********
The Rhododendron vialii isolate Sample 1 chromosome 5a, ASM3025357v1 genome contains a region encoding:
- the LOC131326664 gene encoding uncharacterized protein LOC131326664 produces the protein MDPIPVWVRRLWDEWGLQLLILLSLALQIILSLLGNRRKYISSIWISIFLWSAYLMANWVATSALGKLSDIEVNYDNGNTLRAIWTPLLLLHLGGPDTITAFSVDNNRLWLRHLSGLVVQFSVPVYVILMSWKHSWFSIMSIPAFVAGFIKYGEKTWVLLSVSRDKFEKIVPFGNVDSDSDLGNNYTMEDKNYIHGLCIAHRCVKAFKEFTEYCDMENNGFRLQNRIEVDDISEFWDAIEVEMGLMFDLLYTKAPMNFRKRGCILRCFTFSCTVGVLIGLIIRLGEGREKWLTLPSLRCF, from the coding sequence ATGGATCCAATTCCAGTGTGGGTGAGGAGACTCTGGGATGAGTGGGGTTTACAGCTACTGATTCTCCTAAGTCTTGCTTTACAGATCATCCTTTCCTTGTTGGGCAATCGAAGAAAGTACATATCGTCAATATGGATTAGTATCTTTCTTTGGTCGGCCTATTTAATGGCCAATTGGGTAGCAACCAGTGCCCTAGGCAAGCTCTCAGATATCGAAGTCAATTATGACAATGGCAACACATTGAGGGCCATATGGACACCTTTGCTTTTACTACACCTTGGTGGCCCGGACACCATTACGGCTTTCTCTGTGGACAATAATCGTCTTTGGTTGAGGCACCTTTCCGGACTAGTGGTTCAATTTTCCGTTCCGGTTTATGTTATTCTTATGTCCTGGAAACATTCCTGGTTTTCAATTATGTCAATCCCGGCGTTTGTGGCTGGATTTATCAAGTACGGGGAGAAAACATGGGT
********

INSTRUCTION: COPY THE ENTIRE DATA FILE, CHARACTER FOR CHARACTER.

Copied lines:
The Rhododendron vialii isolate Sample 1 chromosome 5a, ASM3025357v1 genome contains a region encoding:
- the LOC131326664 gene encoding uncharacterized protein LOC131326664 produces the protein MDPIPVWVRRLWDEWGLQLLILLSLALQIILSLLGNRRKYISSIWISIFLWSAYLMANWVATSALGKLSDIEVNYDNGNTLRAIWTPLLLLHLGGPDTITAFSVDNNRLWLRHLSGLVVQFSVPVYVILMSWKHSWFSIMSIPAFVAGFIKYGEKTWVLLSVSRDKFEKIVPFGNVDSDSDLGNNYTMEDKNYIHGLCIAHRCVKAFKEFTEYCDMENNGFRLQNRIEVDDISEFWDAIEVEMGLMFDLLYTKAPMNFRKRGCILRCFTFSCTVGVLIGLIIRLGEGREKWLTLPSLRCF, from the coding sequence ATGGATCCAATTCCAGTGTGGGTGAGGAGACTCTGGGATGAGTGGGGTTTACAGCTACTGATTCTCCTAAGTCTTGCTTTACAGATCATCCTTTCCTTGTTGGGCAATCGAAGAAAGTACATATCGTCAATATGGATTAGTATCTTTCTTTGGTCGGCCTATTTAATGGCCAATTGGGTAGCAACCAGTGCCCTAGGCAAGCTCTCAGATATCGAAGTCAATTATGACAATGGCAACACATTGAGGGCCATATGGACACCTTTGCTTTTACTACACCTTGGTGGCCCGGACACCATTACGGCTTTCTCTGTGGACAATAATCGTCTTTGGTTGAGGCACCTTTCCGGACTAGTGGTTCAATTTTCCGTTCCGGTTTATGTTATTCTTATGTCCTGGAAACATTCCTGGTTTTCAATTATGTCAATCCCGGCGTTTGTGGCTGGATTTATCAAGTACGGGGAGAAAACATGGGT